Take the 2-minute tour ×
Stack Overflow is a question and answer site for professional and enthusiast programmers. It's 100% free.

I am new to GIT. I have one production url and another as development url to which i want to push the new code.

development: http://development.myrepo.something

production: http://production.myrep.something

Now i usually work from different computers. I need a setup in which i can actually push all my work to the development url from different computers and when i get satisfied, i push the same thing in production url.


  1. Copied exactly same files on both the URLS. At this point both the URL's give me same result in broswer.

  2. Executed git init in both the directories and made them git repos.

  3. In the local git bash, I cloned from the production URL at some directory.
  4. I then added a remote origin like this - git remote add production ......//server path here
  5. Now i pulled from this repo like this - git pull production and it resulted like "UP TO DATE" which is what i wanted. Now pulling from both the branches give me the same message which is perfect.

So at thie point i thought, i can now work on local and then push to the development repo and when satisfied i can push again to the production repo.

But it doesn't work as whenever i push, it shows me the error because the repos aren't bare.

So what do i do now?

I am thinking to follow the branching approach from this Link

But the problem is that i want to see/test the work on the server in the development branch. With the approach mentioned in the above link, i can only see after the merge has been performed.

Please shed some light and point me in the right direction.

share|improve this question

1 Answer 1

up vote 2 down vote accepted

Have a bare repository on your server as a storage for production code, and setup a second non-bare repository somewhere near it which will pull from the bare one for testing. Dont' try to work against git.

The idea is that if you are using a repository to actually write code in it, then you shouldn't push to it.

So, first you create a repo for your code:

$ cd /path/to/dir/with/dev/repo
$ git init --bare

This is the repo you'll use as a central storage of your dev code, this one will be visible from the outside via http or whatever. You configure it as “dev” (or “origin”) remote in your working repos.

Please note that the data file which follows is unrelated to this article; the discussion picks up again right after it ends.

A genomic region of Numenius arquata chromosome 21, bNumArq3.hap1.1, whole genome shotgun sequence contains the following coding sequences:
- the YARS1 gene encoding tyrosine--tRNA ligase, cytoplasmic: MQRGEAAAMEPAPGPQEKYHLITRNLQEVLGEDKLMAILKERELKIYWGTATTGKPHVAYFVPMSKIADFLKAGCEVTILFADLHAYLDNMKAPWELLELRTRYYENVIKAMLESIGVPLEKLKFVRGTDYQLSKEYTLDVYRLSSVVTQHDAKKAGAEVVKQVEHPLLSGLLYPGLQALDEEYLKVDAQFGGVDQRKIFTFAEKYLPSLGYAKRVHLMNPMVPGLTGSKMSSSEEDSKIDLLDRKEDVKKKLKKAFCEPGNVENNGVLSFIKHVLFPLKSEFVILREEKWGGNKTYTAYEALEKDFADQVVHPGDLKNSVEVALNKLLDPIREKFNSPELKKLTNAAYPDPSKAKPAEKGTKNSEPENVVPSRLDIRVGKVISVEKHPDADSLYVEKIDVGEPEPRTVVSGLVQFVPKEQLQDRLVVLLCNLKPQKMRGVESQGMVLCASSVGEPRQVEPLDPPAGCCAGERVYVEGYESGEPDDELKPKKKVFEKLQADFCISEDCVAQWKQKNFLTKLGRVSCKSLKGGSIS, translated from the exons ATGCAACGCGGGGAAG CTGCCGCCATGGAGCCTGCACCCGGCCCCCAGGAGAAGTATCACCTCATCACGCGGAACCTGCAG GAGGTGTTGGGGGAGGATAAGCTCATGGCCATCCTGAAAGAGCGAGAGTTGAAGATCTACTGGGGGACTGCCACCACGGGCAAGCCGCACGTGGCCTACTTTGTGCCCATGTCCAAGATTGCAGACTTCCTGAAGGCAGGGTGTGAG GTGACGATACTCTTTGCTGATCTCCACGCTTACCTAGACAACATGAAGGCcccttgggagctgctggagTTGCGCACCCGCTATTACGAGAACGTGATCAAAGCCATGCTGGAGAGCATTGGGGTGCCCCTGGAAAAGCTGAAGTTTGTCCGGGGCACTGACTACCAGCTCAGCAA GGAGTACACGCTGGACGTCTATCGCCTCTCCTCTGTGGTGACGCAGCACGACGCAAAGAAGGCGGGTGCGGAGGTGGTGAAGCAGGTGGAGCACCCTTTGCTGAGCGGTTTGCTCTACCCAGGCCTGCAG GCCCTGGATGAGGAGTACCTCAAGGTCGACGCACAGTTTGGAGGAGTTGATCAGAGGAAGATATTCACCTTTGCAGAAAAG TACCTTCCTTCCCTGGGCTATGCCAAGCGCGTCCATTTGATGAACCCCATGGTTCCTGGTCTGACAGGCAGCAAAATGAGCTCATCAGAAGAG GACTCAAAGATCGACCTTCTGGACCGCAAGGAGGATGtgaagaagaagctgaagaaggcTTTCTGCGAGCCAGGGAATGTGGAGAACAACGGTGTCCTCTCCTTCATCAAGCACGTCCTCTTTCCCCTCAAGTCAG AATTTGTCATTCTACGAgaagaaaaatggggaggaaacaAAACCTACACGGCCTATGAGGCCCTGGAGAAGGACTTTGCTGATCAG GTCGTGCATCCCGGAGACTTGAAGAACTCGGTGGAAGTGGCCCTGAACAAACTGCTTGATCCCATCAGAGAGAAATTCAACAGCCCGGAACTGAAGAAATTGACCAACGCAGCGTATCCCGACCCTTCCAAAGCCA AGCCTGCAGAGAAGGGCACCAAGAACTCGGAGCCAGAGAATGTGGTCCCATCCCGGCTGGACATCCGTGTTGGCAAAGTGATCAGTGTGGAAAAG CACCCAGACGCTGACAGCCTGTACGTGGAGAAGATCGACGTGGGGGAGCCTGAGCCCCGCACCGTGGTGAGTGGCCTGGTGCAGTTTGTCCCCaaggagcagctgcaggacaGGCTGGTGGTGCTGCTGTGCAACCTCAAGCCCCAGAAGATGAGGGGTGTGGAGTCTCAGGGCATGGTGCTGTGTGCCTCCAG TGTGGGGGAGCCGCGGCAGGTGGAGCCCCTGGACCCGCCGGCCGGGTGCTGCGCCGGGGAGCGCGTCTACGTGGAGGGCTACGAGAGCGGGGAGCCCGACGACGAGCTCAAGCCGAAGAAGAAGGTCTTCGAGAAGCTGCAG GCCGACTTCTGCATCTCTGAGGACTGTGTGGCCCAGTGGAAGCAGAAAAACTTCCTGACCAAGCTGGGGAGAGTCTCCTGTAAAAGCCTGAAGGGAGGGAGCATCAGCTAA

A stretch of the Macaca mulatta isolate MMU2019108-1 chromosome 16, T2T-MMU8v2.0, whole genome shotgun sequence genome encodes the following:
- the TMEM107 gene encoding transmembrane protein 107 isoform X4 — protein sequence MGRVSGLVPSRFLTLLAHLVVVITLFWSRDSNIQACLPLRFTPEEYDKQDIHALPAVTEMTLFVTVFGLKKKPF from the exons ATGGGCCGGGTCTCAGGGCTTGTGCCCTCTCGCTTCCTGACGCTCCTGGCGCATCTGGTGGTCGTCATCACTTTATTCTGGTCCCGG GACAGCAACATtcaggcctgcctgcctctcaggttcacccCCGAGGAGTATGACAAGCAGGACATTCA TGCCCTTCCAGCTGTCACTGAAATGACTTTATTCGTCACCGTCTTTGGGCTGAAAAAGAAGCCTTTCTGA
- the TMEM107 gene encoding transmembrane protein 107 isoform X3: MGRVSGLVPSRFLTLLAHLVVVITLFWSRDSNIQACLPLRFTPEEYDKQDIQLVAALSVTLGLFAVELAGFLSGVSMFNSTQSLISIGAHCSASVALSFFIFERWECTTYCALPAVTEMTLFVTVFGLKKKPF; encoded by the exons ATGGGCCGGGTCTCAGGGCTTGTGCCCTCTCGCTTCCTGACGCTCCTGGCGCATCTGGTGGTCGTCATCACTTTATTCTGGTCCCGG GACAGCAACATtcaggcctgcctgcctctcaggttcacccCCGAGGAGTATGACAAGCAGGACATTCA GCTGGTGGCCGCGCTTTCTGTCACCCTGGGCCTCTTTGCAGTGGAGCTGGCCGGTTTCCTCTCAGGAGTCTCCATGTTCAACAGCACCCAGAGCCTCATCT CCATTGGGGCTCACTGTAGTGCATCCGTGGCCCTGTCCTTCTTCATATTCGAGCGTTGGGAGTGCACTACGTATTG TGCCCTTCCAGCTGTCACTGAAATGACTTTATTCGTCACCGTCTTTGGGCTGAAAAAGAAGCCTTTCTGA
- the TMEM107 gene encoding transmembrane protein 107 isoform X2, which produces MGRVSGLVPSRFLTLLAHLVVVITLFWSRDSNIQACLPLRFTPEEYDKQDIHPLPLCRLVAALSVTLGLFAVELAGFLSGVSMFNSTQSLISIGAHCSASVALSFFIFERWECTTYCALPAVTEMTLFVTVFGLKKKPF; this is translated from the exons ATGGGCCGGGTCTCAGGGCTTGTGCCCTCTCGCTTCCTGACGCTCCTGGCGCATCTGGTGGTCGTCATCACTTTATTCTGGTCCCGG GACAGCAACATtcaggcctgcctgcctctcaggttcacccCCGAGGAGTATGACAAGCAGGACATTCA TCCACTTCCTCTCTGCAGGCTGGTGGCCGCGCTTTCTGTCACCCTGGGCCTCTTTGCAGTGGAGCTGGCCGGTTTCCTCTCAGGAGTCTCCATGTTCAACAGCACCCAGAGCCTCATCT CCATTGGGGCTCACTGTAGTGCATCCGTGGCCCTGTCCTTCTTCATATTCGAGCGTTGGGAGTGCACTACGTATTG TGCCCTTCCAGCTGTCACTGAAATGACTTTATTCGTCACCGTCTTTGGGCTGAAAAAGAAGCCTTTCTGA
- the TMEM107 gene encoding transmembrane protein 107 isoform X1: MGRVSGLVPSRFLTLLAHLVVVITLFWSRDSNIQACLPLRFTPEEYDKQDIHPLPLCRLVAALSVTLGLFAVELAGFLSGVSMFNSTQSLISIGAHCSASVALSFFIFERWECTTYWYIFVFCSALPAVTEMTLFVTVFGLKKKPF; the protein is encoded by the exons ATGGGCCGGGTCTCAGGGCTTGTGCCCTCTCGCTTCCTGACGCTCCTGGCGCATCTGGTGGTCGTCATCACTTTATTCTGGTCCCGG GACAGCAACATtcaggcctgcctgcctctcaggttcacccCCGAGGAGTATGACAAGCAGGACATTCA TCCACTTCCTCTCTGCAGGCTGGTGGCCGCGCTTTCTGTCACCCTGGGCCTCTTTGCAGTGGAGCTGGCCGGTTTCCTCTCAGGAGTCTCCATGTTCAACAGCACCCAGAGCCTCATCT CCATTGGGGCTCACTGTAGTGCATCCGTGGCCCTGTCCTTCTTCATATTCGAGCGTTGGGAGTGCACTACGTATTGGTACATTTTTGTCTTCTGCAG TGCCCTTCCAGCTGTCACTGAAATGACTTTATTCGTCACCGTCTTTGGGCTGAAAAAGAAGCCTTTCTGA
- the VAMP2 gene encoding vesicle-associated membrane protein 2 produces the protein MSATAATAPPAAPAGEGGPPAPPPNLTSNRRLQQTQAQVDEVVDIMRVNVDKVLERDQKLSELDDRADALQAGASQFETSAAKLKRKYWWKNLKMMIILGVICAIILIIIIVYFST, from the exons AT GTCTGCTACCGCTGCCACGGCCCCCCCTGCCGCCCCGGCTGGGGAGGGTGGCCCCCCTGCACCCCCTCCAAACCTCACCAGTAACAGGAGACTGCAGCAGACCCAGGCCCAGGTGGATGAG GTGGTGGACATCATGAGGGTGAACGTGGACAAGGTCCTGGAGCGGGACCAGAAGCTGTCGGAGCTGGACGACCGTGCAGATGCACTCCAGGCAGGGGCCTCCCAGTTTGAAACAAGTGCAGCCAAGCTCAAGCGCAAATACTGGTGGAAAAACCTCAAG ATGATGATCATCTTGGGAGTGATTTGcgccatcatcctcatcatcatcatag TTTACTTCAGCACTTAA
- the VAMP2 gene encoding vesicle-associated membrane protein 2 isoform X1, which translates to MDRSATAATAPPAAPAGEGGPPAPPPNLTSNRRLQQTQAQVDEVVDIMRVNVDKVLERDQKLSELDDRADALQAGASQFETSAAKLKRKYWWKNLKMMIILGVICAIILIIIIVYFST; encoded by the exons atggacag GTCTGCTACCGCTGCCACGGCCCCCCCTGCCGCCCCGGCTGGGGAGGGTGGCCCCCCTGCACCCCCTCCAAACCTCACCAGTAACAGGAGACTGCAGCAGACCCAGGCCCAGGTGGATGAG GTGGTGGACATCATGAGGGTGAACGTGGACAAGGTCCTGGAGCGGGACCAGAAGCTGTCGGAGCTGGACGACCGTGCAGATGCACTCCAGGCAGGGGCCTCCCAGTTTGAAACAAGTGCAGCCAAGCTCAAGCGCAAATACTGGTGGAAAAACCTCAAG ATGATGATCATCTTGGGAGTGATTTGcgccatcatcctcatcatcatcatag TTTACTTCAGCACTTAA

So, again, the repo you just configure is a push/pull-only repo, you don't actually do work in it: you write code in its clones and then push your changes. Even if you happen to work on the same machine, just clone:

$ cd /path/to/work/dir
$ git clone /path/to/dir/with/dev/repo

and when done push your changes back.

The same applies to your “production” repo. You set up a bare repository for production code storage, and then if you want to test it or deploy on the server, you just clone it to a non-bare repo on the same server—now you've got a repo for testing.

If you want your code to be deployed automatically when you push to a repo, there are a number of tutorials explaining how to achieve this with hoos (here is one of them).

share|improve this answer
can you please explain this process in a bit detail? –  beNerd Jun 13 '13 at 8:30
@beNerd I've updated the answer. –  kirelagin Jun 13 '13 at 8:49
another question....i mistakenly initiated a bare repo on some directory. Can i undo this for that directory and do it in some other directory? –  beNerd Jun 13 '13 at 9:17
@beNerd Just remove those extra directories and files: rm -rf HEAD config hooks objects branches description info refs –  kirelagin Jun 13 '13 at 9:39
I created a bare --init on a repo named directory. all works well. and on server through SSH, i do a pull from this repo into my web directory. Now when i open the url, it shows "Internal server error". I googled and it is due to some permissions issue. All files are set on 664 permission level. I am pushing into 'repo' directory using windows. –  beNerd Jun 14 '13 at 6:26

Your Answer


By posting your answer, you agree to the privacy policy and terms of service.

Not the answer you're looking for? Browse other questions tagged or ask your own question.